Featured Photo: Balancing Rock, Hidden Valley, Joshua Tree

Balancing Rock, Hidden Valley, Joshua Tree

Balancing rock, Hidden Valley, Joshua Tree National Park. Changing this photo to black and white heightened the drama and the strength of the composition, so I went with it darkening the blues when processing the photo to heighten the contrast.  And yes, that sliver of white in the sky is the moon.

I also just recently purchased a wide-angle lens by Tokina.  When I shot film, I shot largely with a wide-angle, and found myself really missing that, so for this trip, I shot exclusively with this, a kid with a new toy.  So far, it’s responsive and sharp, and unlike the 18-200mm, retains a consistent aperture all the way through, which is quite nice.

Equipment:  Nikon D90, Tokina 11-16mm f/2.8 lens


Featured Photo: How Black and White Photos Are More Captivating

The Poignancy of Black and White Portraits

Portrait of a Tibetan Man

Portrait of a Tibetan man, originally shot in color but changed to black and white (technically, duotone since it’s tinted slightly, but you’ll give me a pass on our discussion of black and white now, won’t you?).  Although a strong portrait when viewed in color, the photo takes on an added poignancy by eliminating distractions and focusing on the man’s kind visage and the lifetime of events seemingly etched on his face. Naturally, as discussed in a previous blog, I focused on the eyes.

There’s simply some times when an image feels stronger in black and white.  Not everyone feels this way.  Some feel it’s limiting.

But there are times in which a black and white photo can be more captivating, poignant, and emotional than its color counterpart.  Black and white photos can refocus the attention on the subject by eliminating colors that may serve to distract more than enhance. By eliminating colors, black and white photography can place added emphasis on shape, form, texture, contrast or pattern.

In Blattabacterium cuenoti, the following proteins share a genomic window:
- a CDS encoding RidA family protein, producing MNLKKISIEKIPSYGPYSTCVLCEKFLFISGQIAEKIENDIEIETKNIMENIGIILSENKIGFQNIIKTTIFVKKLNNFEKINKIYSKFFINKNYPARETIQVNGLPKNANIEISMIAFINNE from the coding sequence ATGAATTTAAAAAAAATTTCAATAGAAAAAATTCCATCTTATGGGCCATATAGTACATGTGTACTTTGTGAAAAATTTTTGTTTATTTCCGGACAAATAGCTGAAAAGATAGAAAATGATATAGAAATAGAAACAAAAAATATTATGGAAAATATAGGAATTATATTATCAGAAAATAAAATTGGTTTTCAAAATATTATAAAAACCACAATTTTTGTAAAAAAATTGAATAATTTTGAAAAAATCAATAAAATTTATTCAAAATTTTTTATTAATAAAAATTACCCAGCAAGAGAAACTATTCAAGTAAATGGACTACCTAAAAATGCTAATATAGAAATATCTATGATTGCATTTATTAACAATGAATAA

With digital photography, one may not even have to “think” in black and white when photographing, although I do feel this is a fantastic exercise in strengthening one’s awareness and appreciation of shape, form, texture, contrast or patterns.  Or even lighting.  Try experimenting with the monochrome settings in your camera so you can receive instant feedback in your LCD screen.  If you shoot in RAW, you can even switch your image back to color.

Or if working in an image editor such as Photoshop, try viewing the image in black and white.  As with all photography, lighting and composition and attention to form all still matter, and in some instances, perhaps more so.

Earlier blog about focusing on the eyes.

Equipment:  Nikon D90, 18-200mm VR Nikkor lens

You can see more of these photos here  on my Ken Lee Photography Facebook Page (poke your head in, say hi, and “like” the page if you would, uh, like).

And you can go to the Ken Lee Photography website, which has more photos from Ken Lee.  And you may purchase prints, framed or unframed, at my photo store.  Thank you very much for visiting!

Please consider using the links below from amazon.com to support this photography blog.  It doesn’t cost you anything but helps keep the blog going.  Thanks!

Nikon D90 12.3MP Digital SLR Camera (Body Only)

Nikon 18-200mm f/3.5-5.6G AF-S ED VR II Nikkor Telephoto Zoom Lens for Nikon DX-Format Digital SLR Cameras

Nikon MC-DC2 Remote Release Cord for Nikon Digital SLR Cameras

Featured Photo – Human Rights Day

The Light Of Hope:  Human Rights For Tibet